Harming Students with “Slave” Assignments

In my first few years of teaching I learned, the hard way, about making mistakes with classroom assignments I was creating. We had our standard textbooks with ancillary materials that we could use but I also learned that the objectives of a lesson didn’t always match up to what those provided us. For instance, the first 4–5 questions after a chapter in our textbook were simply recall questions. They asked students to repeat facts about what they’d just read.

The money questions were always after that. They were deeper, reflective, and asked students to dig deeper on the Bloom’s Taxonomy pyramid. After a while, I’d forego the first questions and jump right to evaluation, application, and analysis portions. That’s where the meaty conversations happened in the classroom.

As I considered my early mistakes while reading about an assignment from a teacher in New York I wondered if I had ever made such egregious judgments in my assignments. After digging into what was wrong with this assignment, as posted on Twitter by the parent of a student who got it, I realized that I had never done the harm this one did.

Photo credit to Malik (@Meeky_Meek09)

Those warm, muggy days in the afternoon classes were, as I recall, fraught with tension and irritability so the thought of adding on a harmful assignment towards Black students is rather unconsionable. The Port Chester School District in Westchester, NY has been called out for this assignment as shared by Malik, the father of the student who brought it home.

After it was shared online I rolled my eyes because this is the umpteenth assignment I have seen shared like this. Normally it would illicit a “wow” or “not again” as I retweeted it but I decided to break down the specific harm for students in the hope that this kind of classroom project would cease.

First, I pointed out that the “8” in 2018 looks drawn in as if this assignment had been given before and, as a shortcut to printing it out again, the teacher simply wrote it in before copying them for distribution. There appears to be handwriting on the project as well but I’m unsure if it was by the student or teacher. This isn’t uncommon in schools when you’ve printed 120 copies of assignments for your students and realize you left something out.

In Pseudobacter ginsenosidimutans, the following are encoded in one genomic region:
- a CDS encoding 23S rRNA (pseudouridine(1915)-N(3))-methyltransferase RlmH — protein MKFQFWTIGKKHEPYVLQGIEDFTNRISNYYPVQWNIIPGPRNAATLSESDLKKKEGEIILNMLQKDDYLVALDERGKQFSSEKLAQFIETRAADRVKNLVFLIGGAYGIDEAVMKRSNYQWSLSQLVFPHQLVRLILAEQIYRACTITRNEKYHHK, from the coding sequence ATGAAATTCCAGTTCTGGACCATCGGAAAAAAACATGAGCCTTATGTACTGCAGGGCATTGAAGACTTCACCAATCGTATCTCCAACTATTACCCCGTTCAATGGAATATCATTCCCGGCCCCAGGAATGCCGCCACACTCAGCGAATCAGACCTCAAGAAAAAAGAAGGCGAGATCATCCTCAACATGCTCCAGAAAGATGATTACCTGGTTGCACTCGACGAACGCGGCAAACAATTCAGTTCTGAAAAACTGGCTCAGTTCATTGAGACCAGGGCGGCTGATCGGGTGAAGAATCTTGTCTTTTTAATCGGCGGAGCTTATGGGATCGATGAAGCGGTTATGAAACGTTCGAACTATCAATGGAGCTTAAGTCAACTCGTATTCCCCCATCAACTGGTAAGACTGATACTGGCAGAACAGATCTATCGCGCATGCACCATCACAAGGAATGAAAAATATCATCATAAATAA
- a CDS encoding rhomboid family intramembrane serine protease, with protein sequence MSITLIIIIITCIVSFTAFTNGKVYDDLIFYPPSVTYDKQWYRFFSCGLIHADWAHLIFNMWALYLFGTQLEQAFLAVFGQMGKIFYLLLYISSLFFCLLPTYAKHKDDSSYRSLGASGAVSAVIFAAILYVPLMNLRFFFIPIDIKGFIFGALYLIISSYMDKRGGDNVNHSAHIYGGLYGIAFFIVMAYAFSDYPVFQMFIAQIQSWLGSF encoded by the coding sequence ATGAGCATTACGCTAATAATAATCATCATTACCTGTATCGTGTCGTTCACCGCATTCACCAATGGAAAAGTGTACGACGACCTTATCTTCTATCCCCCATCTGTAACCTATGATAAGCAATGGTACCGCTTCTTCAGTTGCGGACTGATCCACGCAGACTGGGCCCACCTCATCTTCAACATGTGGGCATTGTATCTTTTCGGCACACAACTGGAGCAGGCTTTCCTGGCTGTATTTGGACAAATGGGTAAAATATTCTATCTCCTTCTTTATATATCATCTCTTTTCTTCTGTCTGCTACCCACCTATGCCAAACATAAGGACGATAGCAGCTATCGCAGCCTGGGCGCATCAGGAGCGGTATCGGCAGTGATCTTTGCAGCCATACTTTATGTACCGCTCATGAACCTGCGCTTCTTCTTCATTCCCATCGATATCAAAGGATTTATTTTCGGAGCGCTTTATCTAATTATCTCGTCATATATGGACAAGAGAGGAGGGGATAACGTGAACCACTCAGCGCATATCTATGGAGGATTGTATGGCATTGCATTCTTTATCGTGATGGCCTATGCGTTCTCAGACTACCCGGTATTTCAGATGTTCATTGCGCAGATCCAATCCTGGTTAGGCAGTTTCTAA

Now, let’s take a deep dive into the harm of this project:

Setting up our classrooms in ways that continue to center and normalize white students is, in effect, white supremacy. It asks students to continue the traditions of this country in ways that leave out every other racial group as constructed by the founders and writers of our Consititution as well as the revisionist history our schools are complicit in when they don’t seek diverse voices for curriculum councils. While this is a mess from top to bottom as an assignment there are fully a dozen examples of this every school year and, thankfully, we see them on social media and share them in ways that force teachers and districts to consider the damage these thoughtless parts of our teaching create.

Make no mistake: these are white-dominated systems operating for all children. The gatekeepers are administrators, teachers, lawmakers, parents and curriculum experts who are continuing to allow harm in a multiplicity of ways that oppress students. It’s not uncalled for to ask us to consider our complicity in this system and, in fact, it’s the only way anything will change. I encourage all of us to demand to see assignments, curriculum, assessments, and projects that are being taught. Criticize it heavily. Ask who benefits and is affirmed in texts and who is privileged in our textbooks. Question who is centered, who is missing, and who is continuing to be marginalized with what we present to students.

The system isn’t going to change itself.

There are a number of us seeking that shift and, if teachers are going to send these kinds of assignments out that will be consumed by the masses who disagree with them then we’re going to demand that they do something they often require of their students: show your work.

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